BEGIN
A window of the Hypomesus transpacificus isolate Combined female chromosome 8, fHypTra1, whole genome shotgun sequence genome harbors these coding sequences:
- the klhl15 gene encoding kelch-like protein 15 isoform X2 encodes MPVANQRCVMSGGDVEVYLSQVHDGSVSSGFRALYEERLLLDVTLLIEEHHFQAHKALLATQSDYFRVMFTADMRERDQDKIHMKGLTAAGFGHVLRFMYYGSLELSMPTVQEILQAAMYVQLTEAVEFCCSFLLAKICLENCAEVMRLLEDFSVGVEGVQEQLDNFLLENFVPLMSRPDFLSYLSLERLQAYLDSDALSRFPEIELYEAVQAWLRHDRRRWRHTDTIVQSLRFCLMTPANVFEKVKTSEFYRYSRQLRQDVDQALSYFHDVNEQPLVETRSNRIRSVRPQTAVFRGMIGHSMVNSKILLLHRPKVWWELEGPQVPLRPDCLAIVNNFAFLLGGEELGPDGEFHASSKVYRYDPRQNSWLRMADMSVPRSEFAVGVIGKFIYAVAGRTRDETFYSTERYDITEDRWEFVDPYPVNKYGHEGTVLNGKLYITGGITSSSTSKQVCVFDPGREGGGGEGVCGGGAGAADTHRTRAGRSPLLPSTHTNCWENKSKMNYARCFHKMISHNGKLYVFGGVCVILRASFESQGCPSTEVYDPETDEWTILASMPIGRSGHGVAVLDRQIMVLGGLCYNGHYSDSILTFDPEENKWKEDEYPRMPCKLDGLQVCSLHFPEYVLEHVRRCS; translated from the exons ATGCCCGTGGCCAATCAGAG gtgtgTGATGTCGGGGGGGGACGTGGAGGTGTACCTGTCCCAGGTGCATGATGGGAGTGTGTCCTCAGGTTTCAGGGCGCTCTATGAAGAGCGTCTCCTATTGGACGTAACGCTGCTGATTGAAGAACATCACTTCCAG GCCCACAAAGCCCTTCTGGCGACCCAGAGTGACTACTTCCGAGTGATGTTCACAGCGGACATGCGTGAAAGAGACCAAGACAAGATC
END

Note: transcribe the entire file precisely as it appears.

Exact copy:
A window of the Hypomesus transpacificus isolate Combined female chromosome 8, fHypTra1, whole genome shotgun sequence genome harbors these coding sequences:
- the klhl15 gene encoding kelch-like protein 15 isoform X2 encodes MPVANQRCVMSGGDVEVYLSQVHDGSVSSGFRALYEERLLLDVTLLIEEHHFQAHKALLATQSDYFRVMFTADMRERDQDKIHMKGLTAAGFGHVLRFMYYGSLELSMPTVQEILQAAMYVQLTEAVEFCCSFLLAKICLENCAEVMRLLEDFSVGVEGVQEQLDNFLLENFVPLMSRPDFLSYLSLERLQAYLDSDALSRFPEIELYEAVQAWLRHDRRRWRHTDTIVQSLRFCLMTPANVFEKVKTSEFYRYSRQLRQDVDQALSYFHDVNEQPLVETRSNRIRSVRPQTAVFRGMIGHSMVNSKILLLHRPKVWWELEGPQVPLRPDCLAIVNNFAFLLGGEELGPDGEFHASSKVYRYDPRQNSWLRMADMSVPRSEFAVGVIGKFIYAVAGRTRDETFYSTERYDITEDRWEFVDPYPVNKYGHEGTVLNGKLYITGGITSSSTSKQVCVFDPGREGGGGEGVCGGGAGAADTHRTRAGRSPLLPSTHTNCWENKSKMNYARCFHKMISHNGKLYVFGGVCVILRASFESQGCPSTEVYDPETDEWTILASMPIGRSGHGVAVLDRQIMVLGGLCYNGHYSDSILTFDPEENKWKEDEYPRMPCKLDGLQVCSLHFPEYVLEHVRRCS; translated from the exons ATGCCCGTGGCCAATCAGAG gtgtgTGATGTCGGGGGGGGACGTGGAGGTGTACCTGTCCCAGGTGCATGATGGGAGTGTGTCCTCAGGTTTCAGGGCGCTCTATGAAGAGCGTCTCCTATTGGACGTAACGCTGCTGATTGAAGAACATCACTTCCAG GCCCACAAAGCCCTTCTGGCGACCCAGAGTGACTACTTCCGAGTGATGTTCACAGCGGACATGCGTGAAAGAGACCAAGACAAGATC